Sunday, December 30, 2012

What Makes a Family Holy?

Homily from the Feast of the Holy Family of Jesus, Mary & Joseph

The Church calls the family of Jesus, Mary and Joseph “holy.”  So, what makes a family “holy?”

If your kids were to ask you why are Jesus, Mary and Joseph called the “Holy Family”, perhaps our shortcut answer would be “Because they’re Jesus, Mary and Joseph.  However, Jesus, Mary and Joseph’s holiness does not derive from their identity.  Rather, their holiness derives from what they do.

First, Joseph.  You get Joseph’s story primarily through the Gospel of Matthew.  So, what’s Joseph doing there?  Well, there’s a consistent theme for Joseph in the Gospel of Matthew:

“An angel of the Lord appeared to him in a dream and said... ‘do not be afraid to take Mary your wife into your home.’” (Mt 1:20)  “When Joseph awoke, he did as the angel of the Lord had commanded him and he took [Mary] into his home.” (Mt 24)

Later, when Herod is threatening the life of Christ, “the angel of the Lord appeared to Joseph in a dream and said, ‘Rise, take the child and his mother, flee to Egypt...” (Mt 2:13)  And “Joseph rose and took the child and his mother by night and departed for Egypt.” (Mt 2:14)

And then, “When Herod had died, behold, the angel of the Lord appeared in a dream to Joseph and Egypt and said, ‘Rise, take the child and his mother and go to the land of Israel...” (Mt 2:19-20)  And so, “He rose, took the child and his mother, and went to the land of Israel.” (Mt 2:21)

Joseph was a dreamer.  He must have had dreams of his own - plans; what he wanted out of life.  However, time and again we see Joseph follow not his own dreams but the dreams of his Father in Heaven.

Second, Mary.  You get Mary’s story primarily through the Gospel of Luke.  So, what’s Mary doing there?  When the angel Gabriel announces to her that she is to be the mother of Jesus, she responds, “May it be done to me according to your word.” (Lk 1:38).  Mary must have had plans of her own.  Her own idea of what she wanted her life to be.  However, as soon as she hears the will of God, she reconfigures her life according not to her own desires, but to His: “May it be done to me according to your word.” (Lk 1:38)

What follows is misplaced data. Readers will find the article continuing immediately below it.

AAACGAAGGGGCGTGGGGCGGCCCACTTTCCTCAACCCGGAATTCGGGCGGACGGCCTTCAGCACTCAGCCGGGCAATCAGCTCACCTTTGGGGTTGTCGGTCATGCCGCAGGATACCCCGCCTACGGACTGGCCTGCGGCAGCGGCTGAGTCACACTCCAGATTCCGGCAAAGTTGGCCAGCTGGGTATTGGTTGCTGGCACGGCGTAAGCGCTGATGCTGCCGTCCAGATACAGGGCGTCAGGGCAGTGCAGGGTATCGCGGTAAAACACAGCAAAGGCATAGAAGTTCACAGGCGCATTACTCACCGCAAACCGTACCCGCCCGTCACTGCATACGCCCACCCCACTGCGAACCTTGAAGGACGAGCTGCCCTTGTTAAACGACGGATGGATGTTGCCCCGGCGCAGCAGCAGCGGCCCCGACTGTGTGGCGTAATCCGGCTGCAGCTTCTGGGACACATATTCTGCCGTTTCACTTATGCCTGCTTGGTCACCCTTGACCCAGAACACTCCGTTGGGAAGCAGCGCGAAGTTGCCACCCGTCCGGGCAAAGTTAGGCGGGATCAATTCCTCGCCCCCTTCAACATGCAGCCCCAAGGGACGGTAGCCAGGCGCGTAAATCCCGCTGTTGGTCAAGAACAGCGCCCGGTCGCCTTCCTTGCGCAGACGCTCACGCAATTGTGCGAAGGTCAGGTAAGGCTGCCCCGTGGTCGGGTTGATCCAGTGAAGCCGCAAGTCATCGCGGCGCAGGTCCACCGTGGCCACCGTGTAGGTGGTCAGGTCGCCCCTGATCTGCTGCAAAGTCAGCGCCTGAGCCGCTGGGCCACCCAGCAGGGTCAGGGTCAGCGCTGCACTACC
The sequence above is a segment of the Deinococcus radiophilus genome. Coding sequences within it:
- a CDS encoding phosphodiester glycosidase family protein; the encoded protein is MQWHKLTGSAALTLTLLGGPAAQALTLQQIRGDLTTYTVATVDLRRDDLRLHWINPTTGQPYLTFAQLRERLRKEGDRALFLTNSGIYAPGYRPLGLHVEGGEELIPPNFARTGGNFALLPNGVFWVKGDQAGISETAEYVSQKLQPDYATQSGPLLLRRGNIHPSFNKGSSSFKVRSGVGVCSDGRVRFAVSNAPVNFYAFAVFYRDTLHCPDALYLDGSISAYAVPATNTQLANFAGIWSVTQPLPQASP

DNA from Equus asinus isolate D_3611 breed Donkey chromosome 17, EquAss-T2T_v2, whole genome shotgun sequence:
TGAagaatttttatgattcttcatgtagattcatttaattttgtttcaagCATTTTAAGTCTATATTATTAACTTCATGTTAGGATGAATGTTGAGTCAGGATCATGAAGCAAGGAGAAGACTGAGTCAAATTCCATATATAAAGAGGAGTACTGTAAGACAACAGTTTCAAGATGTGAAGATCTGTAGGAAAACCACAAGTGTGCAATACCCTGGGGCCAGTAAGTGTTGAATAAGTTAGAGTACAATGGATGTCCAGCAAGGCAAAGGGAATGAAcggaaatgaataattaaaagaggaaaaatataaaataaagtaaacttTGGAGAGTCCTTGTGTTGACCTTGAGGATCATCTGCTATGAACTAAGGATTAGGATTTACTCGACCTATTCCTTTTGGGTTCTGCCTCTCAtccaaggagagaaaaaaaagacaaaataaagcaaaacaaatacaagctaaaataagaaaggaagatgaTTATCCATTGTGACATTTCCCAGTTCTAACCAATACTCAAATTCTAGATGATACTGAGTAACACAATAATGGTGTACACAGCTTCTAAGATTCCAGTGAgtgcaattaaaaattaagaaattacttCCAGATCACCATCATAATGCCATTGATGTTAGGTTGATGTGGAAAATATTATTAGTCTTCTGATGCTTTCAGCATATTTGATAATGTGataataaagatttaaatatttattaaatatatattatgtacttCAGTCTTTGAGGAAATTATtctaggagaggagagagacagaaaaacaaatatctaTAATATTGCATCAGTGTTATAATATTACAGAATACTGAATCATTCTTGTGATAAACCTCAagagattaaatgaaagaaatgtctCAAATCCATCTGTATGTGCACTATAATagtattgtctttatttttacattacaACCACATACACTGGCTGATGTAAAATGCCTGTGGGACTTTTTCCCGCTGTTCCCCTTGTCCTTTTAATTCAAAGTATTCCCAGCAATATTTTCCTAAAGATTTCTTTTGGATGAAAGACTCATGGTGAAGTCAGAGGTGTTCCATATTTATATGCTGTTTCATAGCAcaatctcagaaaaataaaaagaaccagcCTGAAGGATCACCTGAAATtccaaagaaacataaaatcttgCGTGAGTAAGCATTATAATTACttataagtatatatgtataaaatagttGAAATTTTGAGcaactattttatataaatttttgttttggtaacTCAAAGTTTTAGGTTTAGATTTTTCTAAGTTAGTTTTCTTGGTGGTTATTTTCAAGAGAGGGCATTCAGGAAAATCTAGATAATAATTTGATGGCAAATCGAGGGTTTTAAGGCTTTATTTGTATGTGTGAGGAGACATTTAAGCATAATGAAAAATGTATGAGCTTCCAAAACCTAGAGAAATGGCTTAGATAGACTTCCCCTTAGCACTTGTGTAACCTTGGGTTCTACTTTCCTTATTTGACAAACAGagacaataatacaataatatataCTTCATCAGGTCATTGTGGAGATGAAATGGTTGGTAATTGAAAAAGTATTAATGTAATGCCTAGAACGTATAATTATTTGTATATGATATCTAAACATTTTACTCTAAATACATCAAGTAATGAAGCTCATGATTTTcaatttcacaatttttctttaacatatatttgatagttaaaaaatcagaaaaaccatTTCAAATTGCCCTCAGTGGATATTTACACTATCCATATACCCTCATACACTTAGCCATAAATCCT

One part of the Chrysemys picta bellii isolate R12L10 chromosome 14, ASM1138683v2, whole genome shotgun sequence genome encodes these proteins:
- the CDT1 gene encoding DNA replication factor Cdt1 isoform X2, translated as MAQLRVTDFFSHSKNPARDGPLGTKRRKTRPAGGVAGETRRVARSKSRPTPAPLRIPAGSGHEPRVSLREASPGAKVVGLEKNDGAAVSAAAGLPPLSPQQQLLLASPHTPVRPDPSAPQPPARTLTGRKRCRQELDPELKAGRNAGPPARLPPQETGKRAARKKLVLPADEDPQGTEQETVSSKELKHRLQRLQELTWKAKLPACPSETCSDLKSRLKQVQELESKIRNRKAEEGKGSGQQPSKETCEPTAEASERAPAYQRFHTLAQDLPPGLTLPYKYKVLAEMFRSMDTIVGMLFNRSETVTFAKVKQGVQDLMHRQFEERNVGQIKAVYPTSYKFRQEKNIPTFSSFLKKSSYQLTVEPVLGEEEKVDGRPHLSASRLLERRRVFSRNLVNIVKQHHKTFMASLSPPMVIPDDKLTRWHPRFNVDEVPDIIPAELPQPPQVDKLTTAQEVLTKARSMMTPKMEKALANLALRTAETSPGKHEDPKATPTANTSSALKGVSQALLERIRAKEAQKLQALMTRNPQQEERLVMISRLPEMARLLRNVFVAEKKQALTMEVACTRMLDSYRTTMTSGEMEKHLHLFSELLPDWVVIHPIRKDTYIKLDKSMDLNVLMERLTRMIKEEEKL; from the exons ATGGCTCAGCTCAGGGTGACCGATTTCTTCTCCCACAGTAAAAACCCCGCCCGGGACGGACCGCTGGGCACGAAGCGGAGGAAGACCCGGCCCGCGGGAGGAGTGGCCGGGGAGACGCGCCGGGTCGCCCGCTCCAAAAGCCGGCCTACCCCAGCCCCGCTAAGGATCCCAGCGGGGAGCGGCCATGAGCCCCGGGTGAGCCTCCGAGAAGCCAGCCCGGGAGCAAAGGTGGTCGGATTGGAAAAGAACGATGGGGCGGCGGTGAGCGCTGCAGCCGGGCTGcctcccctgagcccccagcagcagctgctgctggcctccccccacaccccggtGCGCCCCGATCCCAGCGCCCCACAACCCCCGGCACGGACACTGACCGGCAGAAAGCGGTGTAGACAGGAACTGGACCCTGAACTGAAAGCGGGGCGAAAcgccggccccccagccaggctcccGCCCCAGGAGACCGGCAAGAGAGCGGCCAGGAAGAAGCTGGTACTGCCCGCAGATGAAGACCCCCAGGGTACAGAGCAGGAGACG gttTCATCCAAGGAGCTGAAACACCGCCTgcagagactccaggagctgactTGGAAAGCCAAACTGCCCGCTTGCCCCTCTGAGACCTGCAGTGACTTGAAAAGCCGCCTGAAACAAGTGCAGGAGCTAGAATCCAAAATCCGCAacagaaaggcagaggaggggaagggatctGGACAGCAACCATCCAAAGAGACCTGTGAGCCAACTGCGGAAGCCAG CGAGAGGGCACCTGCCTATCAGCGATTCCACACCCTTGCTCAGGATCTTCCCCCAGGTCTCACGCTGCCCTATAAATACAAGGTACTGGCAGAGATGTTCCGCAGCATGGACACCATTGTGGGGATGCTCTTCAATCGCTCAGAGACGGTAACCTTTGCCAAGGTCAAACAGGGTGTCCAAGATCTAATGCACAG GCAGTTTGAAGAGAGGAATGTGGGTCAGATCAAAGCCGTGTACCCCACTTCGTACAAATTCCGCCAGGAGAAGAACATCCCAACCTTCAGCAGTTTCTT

Lastly, let’s take a look at Jesus in today’s Gospel.  Jesus is 12 years old.  And Mary and Joseph lose him.  They search for Jesus for three days.  (Can you imagine?  You’ve been entrusted with the Son of God and you lose him and for three days have no idea where he is?)  

Then, they finally find him in the temple.  “And he said to them, ‘Why were you looking for me?  Did you not know that I must be in my Father’s house?’” (Lk 2:49)  Other translations have Jesus say, “Did you not know I must involve myself in my Father’s affairs?”

Jesus isn’t in the temple to show off how smart he is or how well he knows the Scriptures.   He’s not there to teach the temple elders a thing or two.  He’s there not to take care of his own affairs, but to be about the affairs of his Father.  From the very beginning of adolescence, Jesus is about doing his Father’s will, not his own.

Jesus, Mary and Joseph aren’t holy because of who they are.  Jesus, Mary and Joseph are holy because of what they do.  And they are always doing the will of the Father and rearranging everything in their life in order to do the will of the Father.

Our lives are not our own.  Our lives belong to God.  Our lives are not about us.  Our lives are about God.

Holy families are families whose members put the needs of others before their own needs.
Most especially God’s needs.

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